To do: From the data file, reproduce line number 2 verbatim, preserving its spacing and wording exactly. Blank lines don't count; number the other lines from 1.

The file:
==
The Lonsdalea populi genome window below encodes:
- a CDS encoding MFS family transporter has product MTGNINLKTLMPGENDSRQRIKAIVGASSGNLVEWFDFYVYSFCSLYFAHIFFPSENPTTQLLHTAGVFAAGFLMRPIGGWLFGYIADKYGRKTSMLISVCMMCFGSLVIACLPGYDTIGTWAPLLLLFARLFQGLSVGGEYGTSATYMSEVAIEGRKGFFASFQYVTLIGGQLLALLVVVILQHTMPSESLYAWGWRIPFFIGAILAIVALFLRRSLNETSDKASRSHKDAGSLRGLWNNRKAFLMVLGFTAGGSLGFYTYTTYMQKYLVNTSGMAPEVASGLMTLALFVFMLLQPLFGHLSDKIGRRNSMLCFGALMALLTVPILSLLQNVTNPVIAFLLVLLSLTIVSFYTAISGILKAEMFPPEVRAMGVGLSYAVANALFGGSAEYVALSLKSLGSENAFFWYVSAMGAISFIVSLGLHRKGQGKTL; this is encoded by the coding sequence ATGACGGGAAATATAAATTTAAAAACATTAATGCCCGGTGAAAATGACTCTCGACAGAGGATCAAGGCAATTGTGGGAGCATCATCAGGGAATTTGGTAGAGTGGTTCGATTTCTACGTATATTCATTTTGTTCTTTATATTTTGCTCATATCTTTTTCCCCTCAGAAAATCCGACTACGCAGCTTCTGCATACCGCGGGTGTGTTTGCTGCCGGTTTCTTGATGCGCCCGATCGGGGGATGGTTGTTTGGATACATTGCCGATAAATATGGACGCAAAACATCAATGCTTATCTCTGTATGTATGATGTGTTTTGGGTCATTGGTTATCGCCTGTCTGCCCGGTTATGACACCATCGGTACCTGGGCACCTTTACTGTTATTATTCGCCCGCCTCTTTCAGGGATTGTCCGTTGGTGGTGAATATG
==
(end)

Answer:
- a CDS encoding MFS family transporter has product MTGNINLKTLMPGENDSRQRIKAIVGASSGNLVEWFDFYVYSFCSLYFAHIFFPSENPTTQLLHTAGVFAAGFLMRPIGGWLFGYIADKYGRKTSMLISVCMMCFGSLVIACLPGYDTIGTWAPLLLLFARLFQGLSVGGEYGTSATYMSEVAIEGRKGFFASFQYVTLIGGQLLALLVVVILQHTMPSESLYAWGWRIPFFIGAILAIVALFLRRSLNETSDKASRSHKDAGSLRGLWNNRKAFLMVLGFTAGGSLGFYTYTTYMQKYLVNTSGMAPEVASGLMTLALFVFMLLQPLFGHLSDKIGRRNSMLCFGALMALLTVPILSLLQNVTNPVIAFLLVLLSLTIVSFYTAISGILKAEMFPPEVRAMGVGLSYAVANALFGGSAEYVALSLKSLGSENAFFWYVSAMGAISFIVSLGLHRKGQGKTL; this is encoded by the coding sequence ATGACGGGAAATATAAATTTAAAAACATTAATGCCCGGTGAAAATGACTCTCGACAGAGGATCAAGGCAATTGTGGGAGCATCATCAGGGAATTTGGTAGAGTGGTTCGATTTCTACGTATATTCATTTTGTTCTTTATATTTTGCTCATATCTTTTTCCCCTCAGAAAATCCGACTACGCAGCTTCTGCATACCGCGGGTGTGTTTGCTGCCGGTTTCTTGATGCGCCCGATCGGGGGATGGTTGTTTGGATACATTGCCGATAAATATGGACGCAAAACATCAATGCTTATCTCTGTATGTATGATGTGTTTTGGGTCATTGGTTATCGCCTGTCTGCCCGGTTATGACACCATCGGTACCTGGGCACCTTTACTGTTATTATTCGCCCGCCTCTTTCAGGGATTGTCCGTTGGTGGTGAATATG